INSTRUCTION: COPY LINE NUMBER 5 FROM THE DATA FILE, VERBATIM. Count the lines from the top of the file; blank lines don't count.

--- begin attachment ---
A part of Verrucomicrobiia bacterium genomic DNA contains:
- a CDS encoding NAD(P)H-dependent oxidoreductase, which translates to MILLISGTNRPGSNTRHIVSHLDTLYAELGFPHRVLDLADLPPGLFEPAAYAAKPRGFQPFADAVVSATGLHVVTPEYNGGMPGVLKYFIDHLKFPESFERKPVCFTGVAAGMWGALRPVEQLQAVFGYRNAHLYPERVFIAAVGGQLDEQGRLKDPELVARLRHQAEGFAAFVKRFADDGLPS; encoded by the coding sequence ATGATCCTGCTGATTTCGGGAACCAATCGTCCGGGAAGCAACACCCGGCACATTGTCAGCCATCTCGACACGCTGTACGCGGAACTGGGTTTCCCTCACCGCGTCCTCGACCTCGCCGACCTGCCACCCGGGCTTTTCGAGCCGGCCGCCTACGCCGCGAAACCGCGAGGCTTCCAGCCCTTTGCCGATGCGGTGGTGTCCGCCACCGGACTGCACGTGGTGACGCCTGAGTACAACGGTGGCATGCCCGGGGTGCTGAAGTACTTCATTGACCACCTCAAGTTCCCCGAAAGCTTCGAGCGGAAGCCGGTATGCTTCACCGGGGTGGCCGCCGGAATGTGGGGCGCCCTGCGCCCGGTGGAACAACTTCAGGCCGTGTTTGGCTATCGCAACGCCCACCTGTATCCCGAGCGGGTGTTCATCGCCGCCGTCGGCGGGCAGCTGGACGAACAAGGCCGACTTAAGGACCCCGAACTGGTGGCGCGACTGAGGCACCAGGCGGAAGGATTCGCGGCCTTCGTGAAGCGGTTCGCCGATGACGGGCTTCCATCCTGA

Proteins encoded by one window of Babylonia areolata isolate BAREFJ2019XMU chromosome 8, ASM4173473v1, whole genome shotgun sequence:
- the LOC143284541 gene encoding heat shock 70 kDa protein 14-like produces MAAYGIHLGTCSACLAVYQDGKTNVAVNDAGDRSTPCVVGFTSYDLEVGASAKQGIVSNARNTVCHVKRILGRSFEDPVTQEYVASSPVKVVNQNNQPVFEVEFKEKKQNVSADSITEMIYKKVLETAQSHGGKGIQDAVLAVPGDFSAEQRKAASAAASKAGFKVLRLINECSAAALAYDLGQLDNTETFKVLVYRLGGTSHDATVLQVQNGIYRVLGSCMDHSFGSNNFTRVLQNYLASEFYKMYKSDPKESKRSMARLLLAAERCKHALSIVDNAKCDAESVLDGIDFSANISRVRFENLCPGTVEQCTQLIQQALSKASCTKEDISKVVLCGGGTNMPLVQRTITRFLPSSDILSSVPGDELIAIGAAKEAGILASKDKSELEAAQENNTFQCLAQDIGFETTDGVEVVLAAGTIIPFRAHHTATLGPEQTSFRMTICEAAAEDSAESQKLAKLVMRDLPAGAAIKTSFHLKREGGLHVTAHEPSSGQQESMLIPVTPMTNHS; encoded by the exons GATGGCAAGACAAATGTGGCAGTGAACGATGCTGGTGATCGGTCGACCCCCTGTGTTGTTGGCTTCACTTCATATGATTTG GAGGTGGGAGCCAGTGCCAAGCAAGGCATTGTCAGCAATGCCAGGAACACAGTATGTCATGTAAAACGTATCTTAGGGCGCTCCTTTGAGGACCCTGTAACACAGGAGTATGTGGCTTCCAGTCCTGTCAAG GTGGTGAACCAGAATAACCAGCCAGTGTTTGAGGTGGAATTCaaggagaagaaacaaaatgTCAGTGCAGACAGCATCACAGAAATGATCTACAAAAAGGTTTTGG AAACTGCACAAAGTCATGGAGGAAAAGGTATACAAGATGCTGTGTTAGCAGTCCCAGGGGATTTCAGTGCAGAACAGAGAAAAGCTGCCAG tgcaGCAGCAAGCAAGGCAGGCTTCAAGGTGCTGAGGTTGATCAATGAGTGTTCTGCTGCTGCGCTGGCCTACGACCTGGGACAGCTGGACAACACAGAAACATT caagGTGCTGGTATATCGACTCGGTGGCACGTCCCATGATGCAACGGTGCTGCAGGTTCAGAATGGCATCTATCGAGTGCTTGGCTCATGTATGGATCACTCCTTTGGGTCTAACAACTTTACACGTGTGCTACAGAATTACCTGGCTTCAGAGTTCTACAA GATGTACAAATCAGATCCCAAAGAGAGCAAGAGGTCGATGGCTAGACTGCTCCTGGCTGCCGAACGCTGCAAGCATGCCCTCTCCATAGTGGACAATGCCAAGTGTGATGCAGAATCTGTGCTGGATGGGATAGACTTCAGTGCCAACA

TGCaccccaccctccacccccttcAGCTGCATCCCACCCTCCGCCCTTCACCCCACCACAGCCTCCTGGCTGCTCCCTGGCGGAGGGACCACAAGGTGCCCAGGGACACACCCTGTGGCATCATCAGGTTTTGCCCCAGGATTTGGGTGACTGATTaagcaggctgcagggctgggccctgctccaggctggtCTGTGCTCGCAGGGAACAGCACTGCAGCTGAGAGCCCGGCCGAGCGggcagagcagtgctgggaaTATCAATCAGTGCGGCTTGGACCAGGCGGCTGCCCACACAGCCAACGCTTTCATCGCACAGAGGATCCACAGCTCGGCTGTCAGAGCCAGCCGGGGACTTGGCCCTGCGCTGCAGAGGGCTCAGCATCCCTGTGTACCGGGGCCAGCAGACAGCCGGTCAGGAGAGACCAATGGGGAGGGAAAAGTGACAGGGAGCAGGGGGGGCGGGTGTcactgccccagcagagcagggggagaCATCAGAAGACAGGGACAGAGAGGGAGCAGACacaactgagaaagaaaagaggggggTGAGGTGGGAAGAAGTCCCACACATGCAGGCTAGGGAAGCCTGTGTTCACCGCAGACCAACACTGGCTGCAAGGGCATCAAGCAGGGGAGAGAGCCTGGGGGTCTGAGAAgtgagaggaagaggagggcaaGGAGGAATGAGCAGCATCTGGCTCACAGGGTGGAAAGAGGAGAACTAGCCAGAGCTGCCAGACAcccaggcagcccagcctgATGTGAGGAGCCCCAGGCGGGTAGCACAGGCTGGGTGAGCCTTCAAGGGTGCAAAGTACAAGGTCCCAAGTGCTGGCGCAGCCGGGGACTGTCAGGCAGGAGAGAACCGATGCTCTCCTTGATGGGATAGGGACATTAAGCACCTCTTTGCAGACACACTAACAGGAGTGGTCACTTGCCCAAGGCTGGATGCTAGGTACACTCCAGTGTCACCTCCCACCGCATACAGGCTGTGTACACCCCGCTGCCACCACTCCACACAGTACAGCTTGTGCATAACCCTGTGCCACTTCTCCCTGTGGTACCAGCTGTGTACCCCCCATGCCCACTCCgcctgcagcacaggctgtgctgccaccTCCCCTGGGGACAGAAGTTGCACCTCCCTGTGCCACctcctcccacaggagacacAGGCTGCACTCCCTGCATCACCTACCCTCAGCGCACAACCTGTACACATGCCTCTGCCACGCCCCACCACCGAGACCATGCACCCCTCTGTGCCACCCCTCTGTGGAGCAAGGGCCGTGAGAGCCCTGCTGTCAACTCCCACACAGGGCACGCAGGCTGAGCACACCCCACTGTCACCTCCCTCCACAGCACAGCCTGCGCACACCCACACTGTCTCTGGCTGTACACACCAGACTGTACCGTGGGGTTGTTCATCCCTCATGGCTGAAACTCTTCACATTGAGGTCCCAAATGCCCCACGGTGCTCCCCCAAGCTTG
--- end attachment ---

TGCaccccaccctccacccccttcAGCTGCATCCCACCCTCCGCCCTTCACCCCACCACAGCCTCCTGGCTGCTCCCTGGCGGAGGGACCACAAGGTGCCCAGGGACACACCCTGTGGCATCATCAGGTTTTGCCCCAGGATTTGGGTGACTGATTaagcaggctgcagggctgggccctgctccaggctggtCTGTGCTCGCAGGGAACAGCACTGCAGCTGAGAGCCCGGCCGAGCGggcagagcagtgctgggaaTATCAATCAGTGCGGCTTGGACCAGGCGGCTGCCCACACAGCCAACGCTTTCATCGCACAGAGGATCCACAGCTCGGCTGTCAGAGCCAGCCGGGGACTTGGCCCTGCGCTGCAGAGGGCTCAGCATCCCTGTGTACCGGGGCCAGCAGACAGCCGGTCAGGAGAGACCAATGGGGAGGGAAAAGTGACAGGGAGCAGGGGGGGCGGGTGTcactgccccagcagagcagggggagaCATCAGAAGACAGGGACAGAGAGGGAGCAGACacaactgagaaagaaaagaggggggTGAGGTGGGAAGAAGTCCCACACATGCAGGCTAGGGAAGCCTGTGTTCACCGCAGACCAACACTGGCTGCAAGGGCATCAAGCAGGGGAGAGAGCCTGGGGGTCTGAGAAgtgagaggaagaggagggcaaGGAGGAATGAGCAGCATCTGGCTCACAGGGTGGAAAGAGGAGAACTAGCCAGAGCTGCCAGACAcccaggcagcccagcctgATGTGAGGAGCCCCAGGCGGGTAGCACAGGCTGGGTGAGCCTTCAAGGGTGCAAAGTACAAGGTCCCAAGTGCTGGCGCAGCCGGGGACTGTCAGGCAGGAGAGAACCGATGCTCTCCTTGATGGGATAGGGACATTAAGCACCTCTTTGCAGACACACTAACAGGAGTGGTCACTTGCCCAAGGCTGGATGCTAGGTACACTCCAGTGTCACCTCCCACCGCATACAGGCTGTGTACACCCCGCTGCCACCACTCCACACAGTACAGCTTGTGCATAACCCTGTGCCACTTCTCCCTGTGGTACCAGCTGTGTACCCCCCATGCCCACTCCgcctgcagcacaggctgtgctgccaccTCCCCTGGGGACAGAAGTTGCACCTCCCTGTGCCACctcctcccacaggagacacAGGCTGCACTCCCTGCATCACCTACCCTCAGCGCACAACCTGTACACATGCCTCTGCCACGCCCCACCACCGAGACCATGCACCCCTCTGTGCCACCCCTCTGTGGAGCAAGGGCCGTGAGAGCCCTGCTGTCAACTCCCACACAGGGCACGCAGGCTGAGCACACCCCACTGTCACCTCCCTCCACAGCACAGCCTGCGCACACCCACACTGTCTCTGGCTGTACACACCAGACTGTACCGTGGGGTTGTTCATCCCTCATGGCTGAAACTCTTCACATTGAGGTCCCAAATGCCCCACGGTGCTCCCCCAAGCTTG